@interface RootViewController : UIViewController <PopViewControllerDelegate, UIPopoverControllerDelegate>


First, you must import the header file, which is how to reach the delegate protocol. This will help code completion make this easy. We want to be sign up for two delegate protocols. The second one is so we can receive callback messages from the popover. Second, we have an implementation in RootViewController.m to receive the callback:

– (void)dismissPop: (NSString *)value {

[tfUserText setText:value]; // populates data from popover



This function allows us to capture and display the data string sent back from the popover via delegation.

Managing the Popover

We want to be able to send data to our popover, as well as be able to programmatically close our popover, so in RootViewController.h, add some properties:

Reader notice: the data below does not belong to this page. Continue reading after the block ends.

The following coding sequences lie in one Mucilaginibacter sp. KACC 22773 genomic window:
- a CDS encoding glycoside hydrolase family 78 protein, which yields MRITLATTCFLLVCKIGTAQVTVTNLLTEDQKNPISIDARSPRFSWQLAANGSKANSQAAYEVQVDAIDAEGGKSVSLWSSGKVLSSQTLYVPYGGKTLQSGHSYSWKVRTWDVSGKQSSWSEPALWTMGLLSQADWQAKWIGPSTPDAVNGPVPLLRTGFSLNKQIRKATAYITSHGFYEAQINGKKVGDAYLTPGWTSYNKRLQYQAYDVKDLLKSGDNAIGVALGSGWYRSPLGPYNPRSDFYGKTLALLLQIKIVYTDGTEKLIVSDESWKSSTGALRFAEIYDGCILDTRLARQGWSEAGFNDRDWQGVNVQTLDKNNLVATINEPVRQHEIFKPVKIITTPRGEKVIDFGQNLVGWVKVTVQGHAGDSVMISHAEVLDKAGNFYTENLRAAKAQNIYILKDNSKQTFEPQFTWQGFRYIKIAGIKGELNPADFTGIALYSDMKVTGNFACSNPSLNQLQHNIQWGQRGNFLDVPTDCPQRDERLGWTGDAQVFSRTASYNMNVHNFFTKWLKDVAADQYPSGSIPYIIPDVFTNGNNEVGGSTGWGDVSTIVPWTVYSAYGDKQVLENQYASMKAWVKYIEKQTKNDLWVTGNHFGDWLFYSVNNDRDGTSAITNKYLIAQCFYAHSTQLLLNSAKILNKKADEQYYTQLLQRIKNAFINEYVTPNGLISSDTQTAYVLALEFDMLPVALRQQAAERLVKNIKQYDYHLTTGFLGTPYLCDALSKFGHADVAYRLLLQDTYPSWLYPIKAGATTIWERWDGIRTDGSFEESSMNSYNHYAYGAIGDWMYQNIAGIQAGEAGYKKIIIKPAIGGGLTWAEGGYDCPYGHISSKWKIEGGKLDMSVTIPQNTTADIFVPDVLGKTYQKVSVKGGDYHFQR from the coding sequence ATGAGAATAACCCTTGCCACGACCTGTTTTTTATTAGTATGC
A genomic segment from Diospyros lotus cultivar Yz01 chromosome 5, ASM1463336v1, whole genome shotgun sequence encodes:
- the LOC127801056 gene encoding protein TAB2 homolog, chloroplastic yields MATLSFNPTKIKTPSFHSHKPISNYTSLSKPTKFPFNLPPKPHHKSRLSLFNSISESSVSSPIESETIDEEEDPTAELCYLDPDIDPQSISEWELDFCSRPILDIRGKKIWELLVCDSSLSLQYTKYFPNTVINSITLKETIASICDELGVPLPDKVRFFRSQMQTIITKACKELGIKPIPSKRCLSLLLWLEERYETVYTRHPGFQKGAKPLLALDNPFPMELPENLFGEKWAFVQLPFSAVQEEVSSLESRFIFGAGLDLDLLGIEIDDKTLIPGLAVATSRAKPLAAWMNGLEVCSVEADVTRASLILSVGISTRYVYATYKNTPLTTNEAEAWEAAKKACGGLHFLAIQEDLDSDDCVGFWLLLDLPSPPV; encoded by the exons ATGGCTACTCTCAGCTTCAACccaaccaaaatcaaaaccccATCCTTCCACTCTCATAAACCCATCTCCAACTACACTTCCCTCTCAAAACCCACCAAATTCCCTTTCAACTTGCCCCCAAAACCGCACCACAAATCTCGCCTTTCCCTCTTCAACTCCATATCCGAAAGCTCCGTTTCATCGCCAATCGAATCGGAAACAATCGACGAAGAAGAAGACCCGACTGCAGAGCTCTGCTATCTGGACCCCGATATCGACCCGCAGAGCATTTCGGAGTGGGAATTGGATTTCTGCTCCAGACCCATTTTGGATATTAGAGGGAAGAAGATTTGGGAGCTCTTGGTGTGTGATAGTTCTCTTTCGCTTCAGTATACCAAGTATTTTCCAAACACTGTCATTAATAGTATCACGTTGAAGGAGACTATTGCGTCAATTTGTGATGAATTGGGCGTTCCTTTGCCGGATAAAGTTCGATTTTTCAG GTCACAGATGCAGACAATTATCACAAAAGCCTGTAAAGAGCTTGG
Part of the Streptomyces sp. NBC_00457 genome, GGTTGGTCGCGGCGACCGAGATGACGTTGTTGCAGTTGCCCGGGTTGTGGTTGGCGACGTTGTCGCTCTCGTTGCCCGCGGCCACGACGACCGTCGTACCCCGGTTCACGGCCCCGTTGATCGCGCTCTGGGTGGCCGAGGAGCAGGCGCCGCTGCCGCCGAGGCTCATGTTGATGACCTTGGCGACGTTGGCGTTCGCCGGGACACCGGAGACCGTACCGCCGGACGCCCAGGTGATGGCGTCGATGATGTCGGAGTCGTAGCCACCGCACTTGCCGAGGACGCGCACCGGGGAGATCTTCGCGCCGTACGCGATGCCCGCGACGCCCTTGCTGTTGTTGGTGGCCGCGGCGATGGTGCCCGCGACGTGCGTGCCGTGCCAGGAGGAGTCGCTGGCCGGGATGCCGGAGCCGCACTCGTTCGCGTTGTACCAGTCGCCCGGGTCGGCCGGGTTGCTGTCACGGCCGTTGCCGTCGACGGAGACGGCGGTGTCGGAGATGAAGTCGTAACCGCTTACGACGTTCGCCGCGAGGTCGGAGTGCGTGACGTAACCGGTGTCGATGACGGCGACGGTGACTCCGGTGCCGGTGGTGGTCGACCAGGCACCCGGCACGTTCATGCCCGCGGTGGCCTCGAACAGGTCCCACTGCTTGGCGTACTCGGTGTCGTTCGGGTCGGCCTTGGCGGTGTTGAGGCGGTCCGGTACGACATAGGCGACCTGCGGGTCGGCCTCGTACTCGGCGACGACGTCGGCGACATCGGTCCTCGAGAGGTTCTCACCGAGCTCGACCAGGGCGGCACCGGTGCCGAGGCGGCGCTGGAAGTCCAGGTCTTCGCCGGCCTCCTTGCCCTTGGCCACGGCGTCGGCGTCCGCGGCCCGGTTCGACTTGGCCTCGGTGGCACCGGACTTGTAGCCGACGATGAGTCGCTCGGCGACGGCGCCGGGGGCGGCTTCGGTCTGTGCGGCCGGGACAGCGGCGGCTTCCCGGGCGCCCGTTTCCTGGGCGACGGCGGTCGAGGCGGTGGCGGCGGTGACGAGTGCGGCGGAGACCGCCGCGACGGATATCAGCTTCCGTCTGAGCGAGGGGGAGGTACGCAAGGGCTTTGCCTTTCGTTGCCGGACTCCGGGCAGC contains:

@property (strong, nonatomic) UIStoryboardPopoverSegue *currentPopoverSegue;
@property (strong, nonatomic) PopViewController *pvc;


Synthesize them in our implementation RootViewController.m:

@synthesize currentPopoverSegue;
@synthesize pvc;


Passing Data in a Segue

Since we signed up for the popover delegate protocol, we want to implement the prepareForSegue function. Add the lines:

-(void)prepareForSegue: (UIStoryboardSegue *)segue sender: (id)sender {
if ([[segue identifier] isEqualToString:@”segPop”]) {
currentPopoverSegue = (UIStoryboardPopoverSegue *)segue;
pvc = [segue destinationViewController];
[pvc setDelegate:self];
[pvc setStrPassedValue:[tfUserText text]];}